If you or someone you know has been diagnosed with melanoma, you may wonder what treatments are available. There can be new words you have not heard before, so we’ve gathered together information to help you navigate the new vocabulary or treatments you may be hearing about.
Current treatment options
The treatment recommended for you will be based on your diagnosis and the stage of your melanoma and will be discussed with you by your healthcare provider.
Current treatments for melanoma include surgery, radiotherapy and immunotherapy. These therapies may be used alone or in combination.
Despite the historical lack of effective therapies, scientists have made remarkable progress in identifying new treatments which can slow down progression and may result in remission of melanoma.
Surgery is performed in many cases, but there are several groups of drugs which can target your melanoma or stimulate your own immune system to fight your cancer.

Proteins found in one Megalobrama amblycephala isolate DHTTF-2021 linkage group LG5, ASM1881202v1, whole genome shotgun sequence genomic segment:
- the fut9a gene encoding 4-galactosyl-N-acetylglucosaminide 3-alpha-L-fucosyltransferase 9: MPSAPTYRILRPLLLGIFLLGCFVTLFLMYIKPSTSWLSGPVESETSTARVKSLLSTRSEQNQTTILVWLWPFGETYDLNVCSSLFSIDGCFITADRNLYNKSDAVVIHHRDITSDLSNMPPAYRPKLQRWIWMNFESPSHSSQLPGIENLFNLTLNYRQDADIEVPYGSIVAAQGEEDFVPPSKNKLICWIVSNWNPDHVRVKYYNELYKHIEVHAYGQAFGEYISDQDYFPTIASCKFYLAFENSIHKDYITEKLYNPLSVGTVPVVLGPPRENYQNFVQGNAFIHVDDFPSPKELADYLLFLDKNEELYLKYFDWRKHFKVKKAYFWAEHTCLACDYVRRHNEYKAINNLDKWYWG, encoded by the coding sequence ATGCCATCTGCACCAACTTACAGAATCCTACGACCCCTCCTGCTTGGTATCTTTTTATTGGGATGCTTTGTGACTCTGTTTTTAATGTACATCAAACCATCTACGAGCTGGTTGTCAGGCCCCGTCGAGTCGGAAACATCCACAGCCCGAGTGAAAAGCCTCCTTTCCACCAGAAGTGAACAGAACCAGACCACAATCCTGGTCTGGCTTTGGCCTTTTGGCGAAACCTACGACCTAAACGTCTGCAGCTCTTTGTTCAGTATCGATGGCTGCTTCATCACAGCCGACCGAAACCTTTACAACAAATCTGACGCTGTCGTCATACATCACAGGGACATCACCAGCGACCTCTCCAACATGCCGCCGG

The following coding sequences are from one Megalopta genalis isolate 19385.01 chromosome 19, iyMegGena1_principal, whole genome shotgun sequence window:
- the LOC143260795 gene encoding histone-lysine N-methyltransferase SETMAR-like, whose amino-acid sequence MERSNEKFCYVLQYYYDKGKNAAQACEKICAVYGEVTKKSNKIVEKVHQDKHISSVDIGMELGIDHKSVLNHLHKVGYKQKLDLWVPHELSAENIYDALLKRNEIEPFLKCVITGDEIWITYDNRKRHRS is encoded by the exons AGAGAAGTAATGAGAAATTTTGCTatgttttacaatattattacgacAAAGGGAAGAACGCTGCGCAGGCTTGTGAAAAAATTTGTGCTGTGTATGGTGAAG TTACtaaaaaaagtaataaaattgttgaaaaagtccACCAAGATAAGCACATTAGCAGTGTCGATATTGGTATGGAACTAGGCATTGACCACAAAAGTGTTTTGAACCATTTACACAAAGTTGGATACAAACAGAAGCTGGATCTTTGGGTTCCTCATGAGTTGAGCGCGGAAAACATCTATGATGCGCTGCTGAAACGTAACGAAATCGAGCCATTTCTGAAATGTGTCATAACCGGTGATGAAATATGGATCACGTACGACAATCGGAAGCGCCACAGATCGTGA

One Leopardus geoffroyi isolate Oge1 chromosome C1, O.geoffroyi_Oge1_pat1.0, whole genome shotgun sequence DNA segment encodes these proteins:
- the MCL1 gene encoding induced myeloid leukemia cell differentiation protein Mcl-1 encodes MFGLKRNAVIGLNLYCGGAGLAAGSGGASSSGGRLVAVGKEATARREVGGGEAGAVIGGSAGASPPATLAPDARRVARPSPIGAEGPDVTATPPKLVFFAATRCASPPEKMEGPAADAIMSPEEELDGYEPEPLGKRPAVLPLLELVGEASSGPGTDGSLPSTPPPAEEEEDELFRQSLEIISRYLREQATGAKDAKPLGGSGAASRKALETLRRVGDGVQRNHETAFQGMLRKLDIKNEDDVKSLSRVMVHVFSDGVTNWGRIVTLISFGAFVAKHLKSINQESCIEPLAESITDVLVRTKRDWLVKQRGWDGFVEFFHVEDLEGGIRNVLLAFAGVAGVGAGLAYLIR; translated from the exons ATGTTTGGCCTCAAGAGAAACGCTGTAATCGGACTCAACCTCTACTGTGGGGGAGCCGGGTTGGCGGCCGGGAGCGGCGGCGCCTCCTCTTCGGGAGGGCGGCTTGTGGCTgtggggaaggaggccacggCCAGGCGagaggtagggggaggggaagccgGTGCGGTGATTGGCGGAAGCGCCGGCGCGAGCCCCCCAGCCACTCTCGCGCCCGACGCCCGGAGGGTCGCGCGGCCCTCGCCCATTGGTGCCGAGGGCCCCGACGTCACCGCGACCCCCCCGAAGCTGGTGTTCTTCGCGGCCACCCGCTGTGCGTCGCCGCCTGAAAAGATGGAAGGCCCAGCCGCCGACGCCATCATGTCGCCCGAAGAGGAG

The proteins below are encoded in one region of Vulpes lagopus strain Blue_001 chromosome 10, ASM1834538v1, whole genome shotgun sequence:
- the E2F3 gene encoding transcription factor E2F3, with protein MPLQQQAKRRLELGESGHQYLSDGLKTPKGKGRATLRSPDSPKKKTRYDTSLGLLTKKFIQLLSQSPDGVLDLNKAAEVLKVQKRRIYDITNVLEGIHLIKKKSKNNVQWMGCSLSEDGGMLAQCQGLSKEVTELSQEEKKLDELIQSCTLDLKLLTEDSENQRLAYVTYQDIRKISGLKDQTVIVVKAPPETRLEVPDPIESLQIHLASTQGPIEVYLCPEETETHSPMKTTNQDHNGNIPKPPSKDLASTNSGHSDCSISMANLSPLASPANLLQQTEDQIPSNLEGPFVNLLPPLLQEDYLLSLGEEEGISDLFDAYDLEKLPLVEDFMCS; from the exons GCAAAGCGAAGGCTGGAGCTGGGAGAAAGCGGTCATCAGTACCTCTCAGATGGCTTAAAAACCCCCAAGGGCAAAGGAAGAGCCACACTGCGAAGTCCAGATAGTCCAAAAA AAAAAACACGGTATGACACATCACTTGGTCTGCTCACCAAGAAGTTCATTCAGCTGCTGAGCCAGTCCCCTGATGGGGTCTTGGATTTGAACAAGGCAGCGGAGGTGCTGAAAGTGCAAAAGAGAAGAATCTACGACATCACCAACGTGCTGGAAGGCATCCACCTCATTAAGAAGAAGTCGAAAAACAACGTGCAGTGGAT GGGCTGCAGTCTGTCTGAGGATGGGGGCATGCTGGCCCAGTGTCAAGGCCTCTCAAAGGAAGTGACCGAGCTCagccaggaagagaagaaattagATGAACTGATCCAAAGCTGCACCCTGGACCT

If you have a thin melanoma, surgery may be all that is necessary, but if your melanoma is thicker, treatment options will be discussed with you and within a multidisciplinary team. This team includes a core membership of surgeons/ plastic surgeons, medical oncologists, radiation oncologists, radiologists, pathologists and clinical nurse specialists.
Drug treatments are not always funded in New Zealand. Your health care provider will discuss your treatment options with you to ensure you know all options, and those that are recommended in relation to your stage of melanoma.
I had surgery last year to remove the melanoma and am shortly to have a second surgery as there were a few cancer cells close to the margins. However, I’ve been told my cancer has been caught early, and my chances of making a full recovery are excellent.
– Gordon Shaw